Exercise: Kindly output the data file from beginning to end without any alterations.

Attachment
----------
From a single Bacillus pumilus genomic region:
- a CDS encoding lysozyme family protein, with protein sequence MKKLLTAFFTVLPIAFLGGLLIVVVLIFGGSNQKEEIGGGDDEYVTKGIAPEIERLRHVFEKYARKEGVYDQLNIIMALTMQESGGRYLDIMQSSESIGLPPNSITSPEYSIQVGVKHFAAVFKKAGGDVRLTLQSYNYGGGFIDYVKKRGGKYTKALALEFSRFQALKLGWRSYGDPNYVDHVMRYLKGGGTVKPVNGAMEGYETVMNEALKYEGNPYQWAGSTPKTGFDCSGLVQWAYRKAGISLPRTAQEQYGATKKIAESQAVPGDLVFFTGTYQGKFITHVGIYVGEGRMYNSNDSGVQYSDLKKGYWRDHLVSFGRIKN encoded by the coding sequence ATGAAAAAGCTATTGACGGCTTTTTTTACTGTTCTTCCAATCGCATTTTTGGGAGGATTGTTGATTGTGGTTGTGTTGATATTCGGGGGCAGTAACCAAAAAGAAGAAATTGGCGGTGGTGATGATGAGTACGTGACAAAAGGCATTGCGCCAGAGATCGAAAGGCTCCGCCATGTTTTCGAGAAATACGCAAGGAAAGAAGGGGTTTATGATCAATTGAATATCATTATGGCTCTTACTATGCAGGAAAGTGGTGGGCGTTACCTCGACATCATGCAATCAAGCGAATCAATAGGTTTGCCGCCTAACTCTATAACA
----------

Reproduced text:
From a single Bacillus pumilus genomic region:
- a CDS encoding lysozyme family protein, with protein sequence MKKLLTAFFTVLPIAFLGGLLIVVVLIFGGSNQKEEIGGGDDEYVTKGIAPEIERLRHVFEKYARKEGVYDQLNIIMALTMQESGGRYLDIMQSSESIGLPPNSITSPEYSIQVGVKHFAAVFKKAGGDVRLTLQSYNYGGGFIDYVKKRGGKYTKALALEFSRFQALKLGWRSYGDPNYVDHVMRYLKGGGTVKPVNGAMEGYETVMNEALKYEGNPYQWAGSTPKTGFDCSGLVQWAYRKAGISLPRTAQEQYGATKKIAESQAVPGDLVFFTGTYQGKFITHVGIYVGEGRMYNSNDSGVQYSDLKKGYWRDHLVSFGRIKN encoded by the coding sequence ATGAAAAAGCTATTGACGGCTTTTTTTACTGTTCTTCCAATCGCATTTTTGGGAGGATTGTTGATTGTGGTTGTGTTGATATTCGGGGGCAGTAACCAAAAAGAAGAAATTGGCGGTGGTGATGATGAGTACGTGACAAAAGGCATTGCGCCAGAGATCGAAAGGCTCCGCCATGTTTTCGAGAAATACGCAAGGAAAGAAGGGGTTTATGATCAATTGAATATCATTATGGCTCTTACTATGCAGGAAAGTGGTGGGCGTTACCTCGACATCATGCAATCAAGCGAATCAATAGGTTTGCCGCCTAACTCTATAACA